On 28 March 2018, the European Commission presented a proposal for an amendment to Regulation (EC) No. 924/2009 on cross-border payments within the EU (EU Fees Regulation). With the amendment, the Commission wants to create new information obligations regarding currency conversions. One of the Commission’s aims is to address some of the problems related to the dynamic currency conversion (DCC) as offered for credit card payments.
Currency conversions? Who or what is DCC?
Before we take a closer look at the Commission’s proposal, it is important to first of all clarify what DCC really is. According to Wikipedia, dynamic currency conversions | DCC is
For those of you who prefer a more practical definition, we can explain it with the following example. Theodore May, a British citizen, wants to buy a bottle of “Tennessy Paradis Imperial” before Brexit. For this, he travels to Paris, where he has located a bottle of this exquisite cognac on offer for an unbeatable 1,500 euros. However, as a tradition-conscious but modern Briton, he is not a fan of cash and would therefore like to pay for the noble drop with his British Floyds MasterCard. After he has inserted his card into the merchant’s card terminal, the terminal offers him to pay the purchase price either in euros or British pounds (GBP). This possibility of paying the purchase price in a currency other than the dealer currency is called DCC.
For the payment in GBP, the card terminal offers a DCC exchange rate of 0.9333, which results in a purchase price of GBP 1,400. Since Theodore saw the bottle in London for GBP 1,800, he accepts what he thinks is a good deal. He doesn’t know the current exchange rates. At home, Theodore is informed by his wife Philippa that Floyds Bank would have offered him a much better exchange rate, so that Theodore would only have been charged GBP 1,350 if he had paid in euros. After washing down his anger with a glass of Tennessy, he writes a letter to EU Commissioner Valdis Dombrovskis to complain about what he calls a “rip-off”. Such “crap” should be forbidden, he writes, before drinking another glass of Tennessy.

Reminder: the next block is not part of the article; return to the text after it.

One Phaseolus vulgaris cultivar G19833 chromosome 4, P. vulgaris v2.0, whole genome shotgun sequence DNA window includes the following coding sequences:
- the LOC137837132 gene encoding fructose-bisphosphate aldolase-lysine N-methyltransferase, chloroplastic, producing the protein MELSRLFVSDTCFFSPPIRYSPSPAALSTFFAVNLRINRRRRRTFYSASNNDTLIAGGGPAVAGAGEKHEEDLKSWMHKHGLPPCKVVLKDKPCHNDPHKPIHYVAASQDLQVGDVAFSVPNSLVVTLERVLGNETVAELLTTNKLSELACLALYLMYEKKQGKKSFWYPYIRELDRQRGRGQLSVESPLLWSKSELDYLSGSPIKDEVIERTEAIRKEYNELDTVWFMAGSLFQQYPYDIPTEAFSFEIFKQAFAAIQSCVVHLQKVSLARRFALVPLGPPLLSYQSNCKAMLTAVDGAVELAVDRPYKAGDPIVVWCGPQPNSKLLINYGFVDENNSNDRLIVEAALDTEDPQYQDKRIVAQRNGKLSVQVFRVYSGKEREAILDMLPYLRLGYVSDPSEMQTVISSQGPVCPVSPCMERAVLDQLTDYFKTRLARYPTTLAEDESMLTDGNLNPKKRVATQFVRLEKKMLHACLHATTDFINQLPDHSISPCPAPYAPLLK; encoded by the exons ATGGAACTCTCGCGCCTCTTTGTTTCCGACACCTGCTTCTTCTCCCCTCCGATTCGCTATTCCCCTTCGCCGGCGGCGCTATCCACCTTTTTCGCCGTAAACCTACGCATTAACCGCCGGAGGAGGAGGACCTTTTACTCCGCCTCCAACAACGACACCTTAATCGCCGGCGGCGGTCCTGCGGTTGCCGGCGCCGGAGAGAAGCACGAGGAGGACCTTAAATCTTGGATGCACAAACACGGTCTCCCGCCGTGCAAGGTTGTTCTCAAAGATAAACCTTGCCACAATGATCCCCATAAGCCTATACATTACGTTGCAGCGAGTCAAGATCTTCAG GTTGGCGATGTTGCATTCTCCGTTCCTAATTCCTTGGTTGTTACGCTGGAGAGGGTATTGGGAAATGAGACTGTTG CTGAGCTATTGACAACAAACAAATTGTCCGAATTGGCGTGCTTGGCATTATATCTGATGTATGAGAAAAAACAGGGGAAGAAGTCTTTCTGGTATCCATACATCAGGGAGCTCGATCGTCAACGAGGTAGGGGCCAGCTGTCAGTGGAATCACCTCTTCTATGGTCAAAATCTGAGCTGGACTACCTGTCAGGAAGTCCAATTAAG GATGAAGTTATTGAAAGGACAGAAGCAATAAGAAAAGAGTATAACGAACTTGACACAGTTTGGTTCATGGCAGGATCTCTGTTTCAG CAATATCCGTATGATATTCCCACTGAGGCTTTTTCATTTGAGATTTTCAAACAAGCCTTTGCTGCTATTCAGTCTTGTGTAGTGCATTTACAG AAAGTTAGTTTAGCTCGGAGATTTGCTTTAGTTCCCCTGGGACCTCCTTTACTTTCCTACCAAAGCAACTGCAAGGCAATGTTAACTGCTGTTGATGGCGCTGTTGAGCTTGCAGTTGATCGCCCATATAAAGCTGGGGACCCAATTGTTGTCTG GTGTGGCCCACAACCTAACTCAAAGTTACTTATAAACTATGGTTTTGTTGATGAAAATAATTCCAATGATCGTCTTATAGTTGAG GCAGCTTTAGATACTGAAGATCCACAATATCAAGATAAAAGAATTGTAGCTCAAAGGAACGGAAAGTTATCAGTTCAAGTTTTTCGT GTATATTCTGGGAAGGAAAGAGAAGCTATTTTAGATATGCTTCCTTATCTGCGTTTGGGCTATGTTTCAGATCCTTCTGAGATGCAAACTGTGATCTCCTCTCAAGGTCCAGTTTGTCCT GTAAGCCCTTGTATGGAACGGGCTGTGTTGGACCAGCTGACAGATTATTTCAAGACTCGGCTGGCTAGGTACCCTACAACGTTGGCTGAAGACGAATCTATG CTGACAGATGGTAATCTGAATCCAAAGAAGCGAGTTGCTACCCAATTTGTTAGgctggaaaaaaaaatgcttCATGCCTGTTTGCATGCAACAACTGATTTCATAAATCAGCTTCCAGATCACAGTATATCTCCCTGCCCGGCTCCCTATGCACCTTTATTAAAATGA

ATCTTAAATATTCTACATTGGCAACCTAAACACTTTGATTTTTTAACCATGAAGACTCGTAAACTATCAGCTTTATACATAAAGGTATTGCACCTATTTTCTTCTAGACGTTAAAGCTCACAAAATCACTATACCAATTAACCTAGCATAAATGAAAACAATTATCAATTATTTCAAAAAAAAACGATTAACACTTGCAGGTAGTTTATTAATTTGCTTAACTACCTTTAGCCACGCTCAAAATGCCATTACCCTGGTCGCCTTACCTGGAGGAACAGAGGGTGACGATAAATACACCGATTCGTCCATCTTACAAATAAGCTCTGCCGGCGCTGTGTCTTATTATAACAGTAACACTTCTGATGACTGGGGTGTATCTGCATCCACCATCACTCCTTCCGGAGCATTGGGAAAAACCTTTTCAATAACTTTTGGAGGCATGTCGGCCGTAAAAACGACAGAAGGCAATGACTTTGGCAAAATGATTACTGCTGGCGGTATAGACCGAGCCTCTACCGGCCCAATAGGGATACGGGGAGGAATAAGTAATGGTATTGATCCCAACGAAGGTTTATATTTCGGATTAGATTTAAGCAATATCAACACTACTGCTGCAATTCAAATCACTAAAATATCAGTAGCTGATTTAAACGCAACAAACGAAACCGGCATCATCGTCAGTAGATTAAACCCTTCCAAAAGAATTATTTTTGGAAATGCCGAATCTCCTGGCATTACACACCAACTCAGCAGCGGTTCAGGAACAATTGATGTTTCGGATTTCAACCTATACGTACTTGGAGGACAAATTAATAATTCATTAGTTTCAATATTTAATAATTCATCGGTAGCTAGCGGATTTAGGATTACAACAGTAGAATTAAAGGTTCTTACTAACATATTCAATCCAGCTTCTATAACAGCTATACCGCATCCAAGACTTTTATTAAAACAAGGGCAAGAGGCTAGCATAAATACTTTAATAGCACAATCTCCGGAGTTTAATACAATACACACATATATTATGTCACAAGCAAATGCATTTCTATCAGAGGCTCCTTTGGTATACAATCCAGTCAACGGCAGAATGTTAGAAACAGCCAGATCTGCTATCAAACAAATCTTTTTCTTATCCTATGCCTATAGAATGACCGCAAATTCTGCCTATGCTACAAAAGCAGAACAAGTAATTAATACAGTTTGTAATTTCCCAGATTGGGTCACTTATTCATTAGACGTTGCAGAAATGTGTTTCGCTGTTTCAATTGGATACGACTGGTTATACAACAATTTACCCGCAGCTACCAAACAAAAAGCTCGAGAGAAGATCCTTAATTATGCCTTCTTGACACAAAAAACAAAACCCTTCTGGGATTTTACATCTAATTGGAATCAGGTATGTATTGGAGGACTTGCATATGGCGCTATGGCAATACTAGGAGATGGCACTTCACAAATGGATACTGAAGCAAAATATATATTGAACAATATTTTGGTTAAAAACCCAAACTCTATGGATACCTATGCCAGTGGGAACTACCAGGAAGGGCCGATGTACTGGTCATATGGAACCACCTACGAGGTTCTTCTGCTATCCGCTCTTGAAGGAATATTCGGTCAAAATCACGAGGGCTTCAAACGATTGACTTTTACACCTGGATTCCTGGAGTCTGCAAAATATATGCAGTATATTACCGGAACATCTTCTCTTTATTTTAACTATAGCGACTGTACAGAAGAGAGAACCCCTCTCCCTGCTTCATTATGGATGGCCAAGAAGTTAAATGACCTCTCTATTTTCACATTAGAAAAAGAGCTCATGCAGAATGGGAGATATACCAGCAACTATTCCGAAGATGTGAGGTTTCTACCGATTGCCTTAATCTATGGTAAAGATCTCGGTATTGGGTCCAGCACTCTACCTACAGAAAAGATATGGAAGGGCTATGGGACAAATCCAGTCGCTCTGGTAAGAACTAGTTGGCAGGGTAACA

What does the Commission want?
As Valdis takes the concerns of EU citizens seriously (even of those who no longer want to EU citizens), he looks into Theodore’s concerns. However, he does not think much of banning DCC as he is in favour of consumers having additional options. His colleagues also tell him that the DCC exchange rate does not always have to be worse than the exchange rate offered by the relevant card issuer. Valdis therefore wants customers like Theodore to be informed in future about the costs involved in using DCC. He believes this would allow customers to decide whether they would rather use DCC or the currency conversion offered by their card issuer. For this reason, he instructs his colleagues to draft a law that imposes exactly such an obligation to provide information on the fees involved.
Admittedly, we don’t know if the story really took place like this. What we do know, however, is that the Commission would like to add two new articles to the EU Fees Regulation, which would impose such an obligation to provide information on the fees involved. This obligation will take effect 36 months after the amendment has entered into force and will be specified further by the European Banking Authority (EBA). Until then, the fees that can be imposed on customers for the use of DCC have to be capped. Further details of the Commission’s plans can be found in its press release of 28/03/2018.
Does this mean the end of DCC?
I don’t think that this is the end of DCC. However, it is becoming much more difficult to give customers bad exchange rates. At the same time, this may well result in increased price competition between DCC providers and card issuers due to the additional transparency created by having to provide the required information. And competition is not necessarily a bad thing…
You are interested in the German version of this article about dynamic currency conversions (DCC)? Here you go.
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